Fun Friday Links: Scalable Innovation, Dragon-Slaying Resumes, and the Case for Shorter Workweeks
Welcome to Conspire’s Fun Friday Links, a weekly collection of interesting discoveries from around the Web. Most of the time, the goal is to get you thinking differently about innovation, collaboration, business culture, and life in general. Other times, we may toss an infographic or fun video your way. Submissions are welcome, and you can send them to firstname.lastname@example.org for consideration.
17 Ways to Take Your Innovation to Scale
Although we can absolutely help with the whole scalable innovation thing, it’s still always worthwhile to hear what experts have to say about business processes and strategy. In this piece from Anna Leach, a variety of industry leaders from all walks of life provide insight into what it takes to go from concept to critical mass and beyond. From The Guardian:
“Look for ideas at the grassroots: We need to be open to the possibility that some people who feel the pain the most might have already developed innovative solutions themselves, but there is no incentives to diffuse them.
Find partners who want the same thing: We approach companies that hold data that is potentially useful for development purposes and ask them whether they are willing to share both their data and their expertise for the public good. It is more conducive to long-term partnerships to have a discussion around core business concerns and processes rather than assuming that CSR is the only angle that the private sector might consider.”
How To Tell Dragon-Slaying Stories In Your Resume
Unfortunately, we’re not talking about the physical act of fighting with mythical creatures. Rather, this piece from business expert and writer Liz Ryan addresses the biggest question that all job-hunters face: how can I get an employer’s attention, sell myself accurately and positively, and get my foot in a company’s door with just a single page of text? From Forbes:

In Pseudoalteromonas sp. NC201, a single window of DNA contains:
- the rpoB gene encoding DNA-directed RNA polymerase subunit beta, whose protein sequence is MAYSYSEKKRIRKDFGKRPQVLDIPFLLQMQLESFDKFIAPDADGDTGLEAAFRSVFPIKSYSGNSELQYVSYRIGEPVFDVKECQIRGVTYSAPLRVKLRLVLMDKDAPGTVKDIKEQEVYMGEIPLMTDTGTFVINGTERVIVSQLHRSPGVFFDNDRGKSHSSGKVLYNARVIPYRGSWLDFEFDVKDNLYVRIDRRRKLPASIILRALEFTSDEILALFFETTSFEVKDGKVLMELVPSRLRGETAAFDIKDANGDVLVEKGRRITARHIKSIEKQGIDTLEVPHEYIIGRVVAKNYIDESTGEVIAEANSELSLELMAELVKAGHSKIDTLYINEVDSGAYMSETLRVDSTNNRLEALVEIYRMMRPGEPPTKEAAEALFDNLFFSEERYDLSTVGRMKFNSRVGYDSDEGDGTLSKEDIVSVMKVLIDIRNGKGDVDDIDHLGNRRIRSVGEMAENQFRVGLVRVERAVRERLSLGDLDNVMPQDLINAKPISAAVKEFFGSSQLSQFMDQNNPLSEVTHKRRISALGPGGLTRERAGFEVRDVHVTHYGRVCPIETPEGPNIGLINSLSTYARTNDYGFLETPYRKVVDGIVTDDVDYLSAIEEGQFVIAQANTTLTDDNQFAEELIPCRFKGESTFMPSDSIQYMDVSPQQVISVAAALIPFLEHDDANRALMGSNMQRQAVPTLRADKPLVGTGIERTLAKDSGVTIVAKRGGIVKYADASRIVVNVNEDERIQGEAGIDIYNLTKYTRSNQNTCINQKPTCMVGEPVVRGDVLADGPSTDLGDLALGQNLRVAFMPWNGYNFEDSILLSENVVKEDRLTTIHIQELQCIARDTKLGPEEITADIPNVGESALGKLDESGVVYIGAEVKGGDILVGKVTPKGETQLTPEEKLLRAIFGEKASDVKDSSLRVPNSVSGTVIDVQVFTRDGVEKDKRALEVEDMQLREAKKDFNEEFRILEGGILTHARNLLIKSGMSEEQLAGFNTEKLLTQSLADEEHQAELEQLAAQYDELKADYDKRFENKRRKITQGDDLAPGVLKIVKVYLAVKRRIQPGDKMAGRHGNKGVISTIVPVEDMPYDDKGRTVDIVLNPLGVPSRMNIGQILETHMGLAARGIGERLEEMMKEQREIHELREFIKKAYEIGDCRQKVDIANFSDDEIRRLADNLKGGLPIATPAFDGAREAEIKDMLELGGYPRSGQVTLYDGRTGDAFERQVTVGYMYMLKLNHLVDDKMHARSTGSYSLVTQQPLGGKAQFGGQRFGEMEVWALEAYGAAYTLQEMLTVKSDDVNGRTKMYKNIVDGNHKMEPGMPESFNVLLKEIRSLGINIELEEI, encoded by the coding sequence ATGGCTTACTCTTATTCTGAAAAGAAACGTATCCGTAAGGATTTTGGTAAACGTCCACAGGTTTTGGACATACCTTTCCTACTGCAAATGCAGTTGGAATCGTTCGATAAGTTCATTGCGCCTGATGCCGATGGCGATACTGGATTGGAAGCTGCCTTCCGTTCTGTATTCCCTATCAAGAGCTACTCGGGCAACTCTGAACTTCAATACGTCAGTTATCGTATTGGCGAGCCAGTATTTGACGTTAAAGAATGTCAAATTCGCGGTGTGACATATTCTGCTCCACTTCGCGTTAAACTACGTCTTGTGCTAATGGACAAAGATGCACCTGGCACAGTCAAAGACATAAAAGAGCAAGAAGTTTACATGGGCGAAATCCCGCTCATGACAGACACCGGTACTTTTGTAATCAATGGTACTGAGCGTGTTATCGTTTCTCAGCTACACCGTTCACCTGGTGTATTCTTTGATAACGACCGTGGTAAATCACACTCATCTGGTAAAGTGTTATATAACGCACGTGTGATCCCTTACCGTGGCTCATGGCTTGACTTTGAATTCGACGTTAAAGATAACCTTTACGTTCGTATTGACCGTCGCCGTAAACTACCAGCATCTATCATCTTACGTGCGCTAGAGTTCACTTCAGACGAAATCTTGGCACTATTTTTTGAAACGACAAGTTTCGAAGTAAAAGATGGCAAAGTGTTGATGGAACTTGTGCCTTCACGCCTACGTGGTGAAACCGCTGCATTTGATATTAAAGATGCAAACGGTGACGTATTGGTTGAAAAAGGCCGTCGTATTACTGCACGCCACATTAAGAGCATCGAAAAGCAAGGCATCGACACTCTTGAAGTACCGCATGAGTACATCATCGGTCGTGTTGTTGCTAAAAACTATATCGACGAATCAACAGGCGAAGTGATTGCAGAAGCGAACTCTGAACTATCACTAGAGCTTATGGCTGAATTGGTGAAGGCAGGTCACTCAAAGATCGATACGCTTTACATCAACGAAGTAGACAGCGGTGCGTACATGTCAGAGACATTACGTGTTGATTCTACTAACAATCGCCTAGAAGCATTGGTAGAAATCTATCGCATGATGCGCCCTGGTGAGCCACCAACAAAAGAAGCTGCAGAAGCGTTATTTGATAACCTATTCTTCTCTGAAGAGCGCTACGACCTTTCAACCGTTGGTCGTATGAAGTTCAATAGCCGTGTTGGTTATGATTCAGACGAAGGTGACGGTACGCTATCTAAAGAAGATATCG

“Once you realize that all of your power to capture a reader’s attention – and I’m talking about your hiring manager here, a/k/a Your Next Boss – is in the story that you tell, you’re going to view your resume differently. Your resume has to tell a story. A human being has to come through the page and grab your hiring manager’s attention.
That human being is you, of course – vibrant, creative and full of ideas. You can’t expect a manager to get excited about the fact that you did blah blah blah at one big company and blah blah blah at another. Why would they care? They are lonely in their pain. It’s lonely at the top of every company and every department. The hiring manager carries a lot on his or her shoulders. If you were that manager, wouldn’t you be excited to meet a sharp, enthusiastic and responsible person like you to help get things done?”
The Case for Shorter Workweeks
Do we even have to sell you on this one? Check out the infographic from Inc., below, and have a wonderful weekend!